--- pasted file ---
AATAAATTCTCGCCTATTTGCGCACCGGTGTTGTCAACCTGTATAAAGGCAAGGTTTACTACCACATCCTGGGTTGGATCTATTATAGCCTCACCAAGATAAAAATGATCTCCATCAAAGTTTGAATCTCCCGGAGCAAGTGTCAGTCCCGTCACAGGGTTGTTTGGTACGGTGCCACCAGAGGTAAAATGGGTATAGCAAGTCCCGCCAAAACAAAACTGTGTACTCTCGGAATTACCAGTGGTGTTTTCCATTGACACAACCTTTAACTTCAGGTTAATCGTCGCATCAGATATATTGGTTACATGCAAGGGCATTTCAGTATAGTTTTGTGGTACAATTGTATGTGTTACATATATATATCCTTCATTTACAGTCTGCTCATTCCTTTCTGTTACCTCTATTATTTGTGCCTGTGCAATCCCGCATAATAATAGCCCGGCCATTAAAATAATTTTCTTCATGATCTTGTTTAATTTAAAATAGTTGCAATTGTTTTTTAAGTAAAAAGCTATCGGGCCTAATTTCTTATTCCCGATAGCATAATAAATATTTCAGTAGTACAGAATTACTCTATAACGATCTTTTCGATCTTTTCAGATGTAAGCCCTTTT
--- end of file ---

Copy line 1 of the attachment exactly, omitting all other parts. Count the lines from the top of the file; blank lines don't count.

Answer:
AATAAATTCTCGCCTATTTGCGCACCGGTGTTGTCAACCTGTATAAAGGCAAGGTTTACTACCACATCCTGGGTTGGATCTATTATAGCCTCACCAAGATAAAAATGATCTCCATCAAAGTTTGAATCTCCCGGAGCAAGTGTCAGTCCCGTCACAGGGTTGTTTGGTACGGTGCCACCAGAGGTAAAATGGGTATAGCAAGTCCCGCCAAAACAAAACTGTGTACTCTCGGAATTACCAGTGGTGTTTTCCATTGACACAACCTTTAACTTCAGGTTAATCGTCGCATCAGATATATTGGTTACATGCAAGGGCATTTCAGTATAGTTTTGTGGTACAATTGTATGTGTTACATATATATATCCTTCATTTACAGTCTGCTCATTCCTTTCTGTTACCTCTATTATTTGTGCCTGTGCAATCCCGCATAATAATAGCCCGGCCATTAAAATAATTTTCTTCATGATCTTGTTTAATTTAAAATAGTTGCAATTGTTTTTTAAGTAAAAAGCTATCGGGCCTAATTTCTTATTCCCGATAGCATAATAAATATTTCAGTAGTACAGAATTACTCTATAACGATCTTTTCGATCTTTTCAGATGTAAGCCCTTTT